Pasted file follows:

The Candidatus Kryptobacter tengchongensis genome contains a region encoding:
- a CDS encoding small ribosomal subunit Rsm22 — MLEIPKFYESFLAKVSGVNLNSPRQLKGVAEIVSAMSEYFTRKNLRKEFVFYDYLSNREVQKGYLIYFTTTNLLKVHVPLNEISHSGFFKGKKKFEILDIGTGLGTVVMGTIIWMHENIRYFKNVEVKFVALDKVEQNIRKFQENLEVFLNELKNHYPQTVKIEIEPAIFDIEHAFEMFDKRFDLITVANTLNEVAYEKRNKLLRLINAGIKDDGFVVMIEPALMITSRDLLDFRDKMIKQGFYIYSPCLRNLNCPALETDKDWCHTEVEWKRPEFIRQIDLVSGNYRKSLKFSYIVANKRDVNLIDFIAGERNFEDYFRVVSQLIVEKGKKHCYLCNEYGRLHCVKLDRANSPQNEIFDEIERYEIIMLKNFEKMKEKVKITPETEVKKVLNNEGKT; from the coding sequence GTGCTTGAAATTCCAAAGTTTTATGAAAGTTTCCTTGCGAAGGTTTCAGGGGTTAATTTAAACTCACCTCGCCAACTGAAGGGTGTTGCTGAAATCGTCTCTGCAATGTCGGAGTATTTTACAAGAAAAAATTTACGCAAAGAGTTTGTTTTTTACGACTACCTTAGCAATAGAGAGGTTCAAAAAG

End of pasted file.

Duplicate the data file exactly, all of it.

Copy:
The Candidatus Kryptobacter tengchongensis genome contains a region encoding:
- a CDS encoding small ribosomal subunit Rsm22 — MLEIPKFYESFLAKVSGVNLNSPRQLKGVAEIVSAMSEYFTRKNLRKEFVFYDYLSNREVQKGYLIYFTTTNLLKVHVPLNEISHSGFFKGKKKFEILDIGTGLGTVVMGTIIWMHENIRYFKNVEVKFVALDKVEQNIRKFQENLEVFLNELKNHYPQTVKIEIEPAIFDIEHAFEMFDKRFDLITVANTLNEVAYEKRNKLLRLINAGIKDDGFVVMIEPALMITSRDLLDFRDKMIKQGFYIYSPCLRNLNCPALETDKDWCHTEVEWKRPEFIRQIDLVSGNYRKSLKFSYIVANKRDVNLIDFIAGERNFEDYFRVVSQLIVEKGKKHCYLCNEYGRLHCVKLDRANSPQNEIFDEIERYEIIMLKNFEKMKEKVKITPETEVKKVLNNEGKT; from the coding sequence GTGCTTGAAATTCCAAAGTTTTATGAAAGTTTCCTTGCGAAGGTTTCAGGGGTTAATTTAAACTCACCTCGCCAACTGAAGGGTGTTGCTGAAATCGTCTCTGCAATGTCGGAGTATTTTACAAGAAAAAATTTACGCAAAGAGTTTGTTTTTTACGACTACCTTAGCAATAGAGAGGTTCAAAAAG